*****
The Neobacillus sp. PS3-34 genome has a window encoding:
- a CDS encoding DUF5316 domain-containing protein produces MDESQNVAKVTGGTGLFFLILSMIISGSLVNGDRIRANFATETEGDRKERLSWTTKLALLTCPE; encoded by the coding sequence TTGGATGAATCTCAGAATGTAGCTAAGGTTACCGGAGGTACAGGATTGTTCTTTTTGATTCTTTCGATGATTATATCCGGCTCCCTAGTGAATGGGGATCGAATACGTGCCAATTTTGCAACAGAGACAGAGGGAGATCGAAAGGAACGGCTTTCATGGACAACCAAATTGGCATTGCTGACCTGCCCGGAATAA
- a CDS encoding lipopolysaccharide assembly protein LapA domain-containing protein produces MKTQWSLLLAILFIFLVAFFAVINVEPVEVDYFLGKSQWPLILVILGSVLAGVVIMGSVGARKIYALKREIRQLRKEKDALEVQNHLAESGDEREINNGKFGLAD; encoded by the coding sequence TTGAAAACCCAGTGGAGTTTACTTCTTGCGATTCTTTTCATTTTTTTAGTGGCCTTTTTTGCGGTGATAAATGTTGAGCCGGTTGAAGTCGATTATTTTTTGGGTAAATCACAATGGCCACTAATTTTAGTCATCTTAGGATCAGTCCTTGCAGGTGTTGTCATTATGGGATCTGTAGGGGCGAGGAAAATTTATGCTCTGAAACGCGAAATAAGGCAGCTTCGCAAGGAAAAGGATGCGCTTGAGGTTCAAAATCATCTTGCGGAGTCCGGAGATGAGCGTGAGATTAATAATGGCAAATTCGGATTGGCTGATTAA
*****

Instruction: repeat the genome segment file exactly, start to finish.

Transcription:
The Neobacillus sp. PS3-34 genome has a window encoding:
- a CDS encoding DUF5316 domain-containing protein produces MDESQNVAKVTGGTGLFFLILSMIISGSLVNGDRIRANFATETEGDRKERLSWTTKLALLTCPE; encoded by the coding sequence TTGGATGAATCTCAGAATGTAGCTAAGGTTACCGGAGGTACAGGATTGTTCTTTTTGATTCTTTCGATGATTATATCCGGCTCCCTAGTGAATGGGGATCGAATACGTGCCAATTTTGCAACAGAGACAGAGGGAGATCGAAAGGAACGGCTTTCATGGACAACCAAATTGGCATTGCTGACCTGCCCGGAATAA
- a CDS encoding lipopolysaccharide assembly protein LapA domain-containing protein produces MKTQWSLLLAILFIFLVAFFAVINVEPVEVDYFLGKSQWPLILVILGSVLAGVVIMGSVGARKIYALKREIRQLRKEKDALEVQNHLAESGDEREINNGKFGLAD; encoded by the coding sequence TTGAAAACCCAGTGGAGTTTACTTCTTGCGATTCTTTTCATTTTTTTAGTGGCCTTTTTTGCGGTGATAAATGTTGAGCCGGTTGAAGTCGATTATTTTTTGGGTAAATCACAATGGCCACTAATTTTAGTCATCTTAGGATCAGTCCTTGCAGGTGTTGTCATTATGGGATCTGTAGGGGCGAGGAAAATTTATGCTCTGAAACGCGAAATAAGGCAGCTTCGCAAGGAAAAGGATGCGCTTGAGGTTCAAAATCATCTTGCGGAGTCCGGAGATGAGCGTGAGATTAATAATGGCAAATTCGGATTGGCTGATTAA